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The End of Thanksgiving Break Stages of Grief

People commonly go through the five stages of grief during hard times in their lives. It is a process that really helps people feel better at their own pace. Well, a huge obstacle is upon us now Ramblers: the end of Thanksgiving Break. Here is a little help from the Friends crew on how we might cope with this tragedy.

Stage 1: Denial – Thanksgiving break is coming to an end and instead of studying for your upcoming tests and getting ready to get back in the college flow, you just pretend like you don’t have any homework and say that everything is fine.

And when your family tells you to pack because you have to go back to campus soon or your roomies text you to make plans for the day you get back, you tune them all out because Thanksgiving break isn’t over, it can’t be. It’s NOT over. 

Stage 2: Anger  - After you realize that Thanksgiving break really is coming to an end and you have to get back to work soon, you literally feel your blood boiling. Did my professors all have to make everything due the same week? Isn’t it called Thanksgiving BREAK?! 

And if you could, you would do this to all of your professors when you go to class because all those assignments kept you from truly enjoying your Thanksgiving. And yes, by truly enjoying Thanksgiving, I’m talking about stuffing your face everyday with all the food in your house and binge-watching Netflix without having to worry about schoolwork. 

Stage 3: Bargaining – At this stage, you question what is going on and start to think hypothetically about the past. What if I started my paper before Thanksgiving break? What if I studied a bit each day during break? What if I was a better person, would Thanksgiving break have been longer? 

And when you finally write your paper, you are too busy thinking of possibilities that could have occurred in the past, that you cannot even get your grammar straight. So, you start daydreaming about what your professor will say to you once he reads your heinous essay.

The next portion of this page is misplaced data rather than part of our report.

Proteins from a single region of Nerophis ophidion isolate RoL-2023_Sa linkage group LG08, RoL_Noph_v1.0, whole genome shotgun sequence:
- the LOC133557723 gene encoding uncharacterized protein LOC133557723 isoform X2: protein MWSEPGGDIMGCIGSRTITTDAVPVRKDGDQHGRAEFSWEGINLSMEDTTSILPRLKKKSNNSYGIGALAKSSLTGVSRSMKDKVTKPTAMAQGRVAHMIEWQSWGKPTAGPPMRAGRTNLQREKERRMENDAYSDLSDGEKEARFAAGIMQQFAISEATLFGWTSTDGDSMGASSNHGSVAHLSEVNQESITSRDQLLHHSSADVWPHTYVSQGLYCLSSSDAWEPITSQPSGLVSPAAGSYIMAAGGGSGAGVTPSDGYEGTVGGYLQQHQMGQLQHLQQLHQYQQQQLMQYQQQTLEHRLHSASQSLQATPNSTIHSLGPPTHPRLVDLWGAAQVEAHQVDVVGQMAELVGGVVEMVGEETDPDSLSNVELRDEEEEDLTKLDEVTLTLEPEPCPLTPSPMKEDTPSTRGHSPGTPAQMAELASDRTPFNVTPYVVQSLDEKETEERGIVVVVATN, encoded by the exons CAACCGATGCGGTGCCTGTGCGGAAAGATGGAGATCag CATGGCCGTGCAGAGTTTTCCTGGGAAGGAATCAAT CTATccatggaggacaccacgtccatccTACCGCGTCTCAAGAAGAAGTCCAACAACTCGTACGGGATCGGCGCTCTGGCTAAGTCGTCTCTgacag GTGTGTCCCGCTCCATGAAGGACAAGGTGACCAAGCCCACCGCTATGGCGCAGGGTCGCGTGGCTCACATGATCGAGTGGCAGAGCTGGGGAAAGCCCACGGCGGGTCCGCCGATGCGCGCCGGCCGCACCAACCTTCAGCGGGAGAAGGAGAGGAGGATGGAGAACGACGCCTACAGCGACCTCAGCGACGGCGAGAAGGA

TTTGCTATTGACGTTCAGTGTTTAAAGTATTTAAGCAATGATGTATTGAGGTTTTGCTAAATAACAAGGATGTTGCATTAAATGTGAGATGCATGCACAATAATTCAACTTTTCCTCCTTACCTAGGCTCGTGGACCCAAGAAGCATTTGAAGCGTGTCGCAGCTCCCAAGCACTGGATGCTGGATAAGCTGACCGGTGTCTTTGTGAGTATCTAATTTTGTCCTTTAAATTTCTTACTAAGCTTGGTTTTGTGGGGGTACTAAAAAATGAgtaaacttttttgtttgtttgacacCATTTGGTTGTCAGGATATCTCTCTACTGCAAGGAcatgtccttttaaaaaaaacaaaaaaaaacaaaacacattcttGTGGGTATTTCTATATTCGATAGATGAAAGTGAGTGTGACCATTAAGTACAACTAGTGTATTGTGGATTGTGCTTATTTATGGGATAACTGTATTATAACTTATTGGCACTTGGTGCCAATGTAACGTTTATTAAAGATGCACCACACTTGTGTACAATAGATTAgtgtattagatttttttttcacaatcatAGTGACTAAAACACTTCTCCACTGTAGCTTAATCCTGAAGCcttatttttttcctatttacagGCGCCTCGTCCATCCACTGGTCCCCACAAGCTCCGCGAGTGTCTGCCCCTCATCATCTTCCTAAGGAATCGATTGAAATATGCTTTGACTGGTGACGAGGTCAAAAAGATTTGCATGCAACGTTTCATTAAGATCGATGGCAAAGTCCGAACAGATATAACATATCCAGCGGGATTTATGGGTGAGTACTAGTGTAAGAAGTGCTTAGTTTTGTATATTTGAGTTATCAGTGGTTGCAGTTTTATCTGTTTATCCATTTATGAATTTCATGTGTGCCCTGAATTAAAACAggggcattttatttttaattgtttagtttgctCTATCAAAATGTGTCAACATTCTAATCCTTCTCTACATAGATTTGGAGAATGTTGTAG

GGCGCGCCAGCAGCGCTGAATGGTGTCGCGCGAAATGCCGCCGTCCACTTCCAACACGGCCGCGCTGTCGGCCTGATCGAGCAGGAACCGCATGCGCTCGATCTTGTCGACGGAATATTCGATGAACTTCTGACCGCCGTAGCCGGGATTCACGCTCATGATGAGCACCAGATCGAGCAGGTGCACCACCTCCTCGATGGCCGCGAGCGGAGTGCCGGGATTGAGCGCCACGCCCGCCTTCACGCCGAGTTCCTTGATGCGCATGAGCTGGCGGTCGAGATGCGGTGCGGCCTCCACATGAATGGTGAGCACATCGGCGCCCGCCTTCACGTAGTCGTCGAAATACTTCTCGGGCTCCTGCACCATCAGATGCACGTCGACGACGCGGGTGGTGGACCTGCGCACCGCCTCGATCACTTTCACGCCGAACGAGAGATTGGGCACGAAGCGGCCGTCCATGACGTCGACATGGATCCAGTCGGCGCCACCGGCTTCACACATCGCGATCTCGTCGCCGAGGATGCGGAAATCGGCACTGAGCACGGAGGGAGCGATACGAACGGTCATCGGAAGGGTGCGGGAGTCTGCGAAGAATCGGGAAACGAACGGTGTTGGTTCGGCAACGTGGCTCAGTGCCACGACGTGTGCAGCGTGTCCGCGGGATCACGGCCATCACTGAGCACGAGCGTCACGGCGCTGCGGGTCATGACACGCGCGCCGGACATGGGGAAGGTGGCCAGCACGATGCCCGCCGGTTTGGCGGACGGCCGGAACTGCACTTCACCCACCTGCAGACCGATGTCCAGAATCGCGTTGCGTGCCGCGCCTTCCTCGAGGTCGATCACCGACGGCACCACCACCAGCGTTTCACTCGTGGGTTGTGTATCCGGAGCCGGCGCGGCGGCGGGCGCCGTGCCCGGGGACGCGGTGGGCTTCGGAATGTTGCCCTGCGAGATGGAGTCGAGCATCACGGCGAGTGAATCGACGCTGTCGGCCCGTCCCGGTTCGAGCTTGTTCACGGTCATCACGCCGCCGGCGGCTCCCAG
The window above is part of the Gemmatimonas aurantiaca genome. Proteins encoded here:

Stage 4: Depression – As Thanksgiving break comes to a close and you realize you have to go back to Loyola and start being an adult again, you start to get really sad. You cry the whole night before you have to make the trek back to campus and you just sit in bed and watch emotional and heartbreaking movies because you just want to be alone and drown in your sorrows.

You also text your friends to ask what to do to stop feeling so sad about going back to school, and they don’t help at all because they are going through the same thing. They do try to cheer you up with a joke, though, because that’s what friends are for.

Stage 5: Acceptance – This is the stage we are all in now: finally back on campus and coming to terms with fate. Thanksgiving break is really over and it’s time for all of us to get it together and finish this semester strong. You go back to living your life by doing and saying things that regular people your age obviously do or say.

You are ready to tackle whatever homework assignment comes your way because you are in a state of total mental awareness. 

And you’re happy again so you can go back to jumping around by or in the lake with your squad.

Christy is a senior Psychology and Spanish major. She is one of the Campus Correspondent's of Loyola Univeristy Chicago's Her Campus chapter. She basically lives for Zumba classes and corgis. Her passions include promoting domestic violence awareness and mental health awareness and she does so through Alpha Chi Omega and Active Minds!
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